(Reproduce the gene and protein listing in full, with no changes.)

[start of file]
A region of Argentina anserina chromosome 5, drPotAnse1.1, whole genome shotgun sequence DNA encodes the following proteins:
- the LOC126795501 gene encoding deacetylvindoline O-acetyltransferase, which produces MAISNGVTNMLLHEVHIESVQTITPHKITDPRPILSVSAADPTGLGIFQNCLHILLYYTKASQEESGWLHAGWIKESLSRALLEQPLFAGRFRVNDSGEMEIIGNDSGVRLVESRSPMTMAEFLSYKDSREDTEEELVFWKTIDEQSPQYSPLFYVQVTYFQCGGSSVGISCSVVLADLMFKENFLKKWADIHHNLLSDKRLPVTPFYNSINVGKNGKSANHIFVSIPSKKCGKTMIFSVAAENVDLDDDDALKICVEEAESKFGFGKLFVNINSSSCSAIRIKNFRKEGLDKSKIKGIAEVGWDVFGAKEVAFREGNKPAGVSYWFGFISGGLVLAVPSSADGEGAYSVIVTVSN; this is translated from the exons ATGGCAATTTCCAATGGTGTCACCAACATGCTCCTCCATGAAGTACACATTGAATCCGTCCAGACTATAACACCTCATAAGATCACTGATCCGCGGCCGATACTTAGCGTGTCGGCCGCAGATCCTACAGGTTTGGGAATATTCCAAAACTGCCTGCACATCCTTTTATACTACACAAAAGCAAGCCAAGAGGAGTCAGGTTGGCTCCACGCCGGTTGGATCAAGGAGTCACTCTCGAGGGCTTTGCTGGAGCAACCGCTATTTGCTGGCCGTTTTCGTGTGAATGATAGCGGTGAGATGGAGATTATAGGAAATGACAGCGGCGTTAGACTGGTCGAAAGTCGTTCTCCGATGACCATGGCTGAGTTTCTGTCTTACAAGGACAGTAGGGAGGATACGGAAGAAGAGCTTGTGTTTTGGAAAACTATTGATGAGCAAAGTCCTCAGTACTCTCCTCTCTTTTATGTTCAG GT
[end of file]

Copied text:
A region of Argentina anserina chromosome 5, drPotAnse1.1, whole genome shotgun sequence DNA encodes the following proteins:
- the LOC126795501 gene encoding deacetylvindoline O-acetyltransferase, which produces MAISNGVTNMLLHEVHIESVQTITPHKITDPRPILSVSAADPTGLGIFQNCLHILLYYTKASQEESGWLHAGWIKESLSRALLEQPLFAGRFRVNDSGEMEIIGNDSGVRLVESRSPMTMAEFLSYKDSREDTEEELVFWKTIDEQSPQYSPLFYVQVTYFQCGGSSVGISCSVVLADLMFKENFLKKWADIHHNLLSDKRLPVTPFYNSINVGKNGKSANHIFVSIPSKKCGKTMIFSVAAENVDLDDDDALKICVEEAESKFGFGKLFVNINSSSCSAIRIKNFRKEGLDKSKIKGIAEVGWDVFGAKEVAFREGNKPAGVSYWFGFISGGLVLAVPSSADGEGAYSVIVTVSN; this is translated from the exons ATGGCAATTTCCAATGGTGTCACCAACATGCTCCTCCATGAAGTACACATTGAATCCGTCCAGACTATAACACCTCATAAGATCACTGATCCGCGGCCGATACTTAGCGTGTCGGCCGCAGATCCTACAGGTTTGGGAATATTCCAAAACTGCCTGCACATCCTTTTATACTACACAAAAGCAAGCCAAGAGGAGTCAGGTTGGCTCCACGCCGGTTGGATCAAGGAGTCACTCTCGAGGGCTTTGCTGGAGCAACCGCTATTTGCTGGCCGTTTTCGTGTGAATGATAGCGGTGAGATGGAGATTATAGGAAATGACAGCGGCGTTAGACTGGTCGAAAGTCGTTCTCCGATGACCATGGCTGAGTTTCTGTCTTACAAGGACAGTAGGGAGGATACGGAAGAAGAGCTTGTGTTTTGGAAAACTATTGATGAGCAAAGTCCTCAGTACTCTCCTCTCTTTTATGTTCAG GT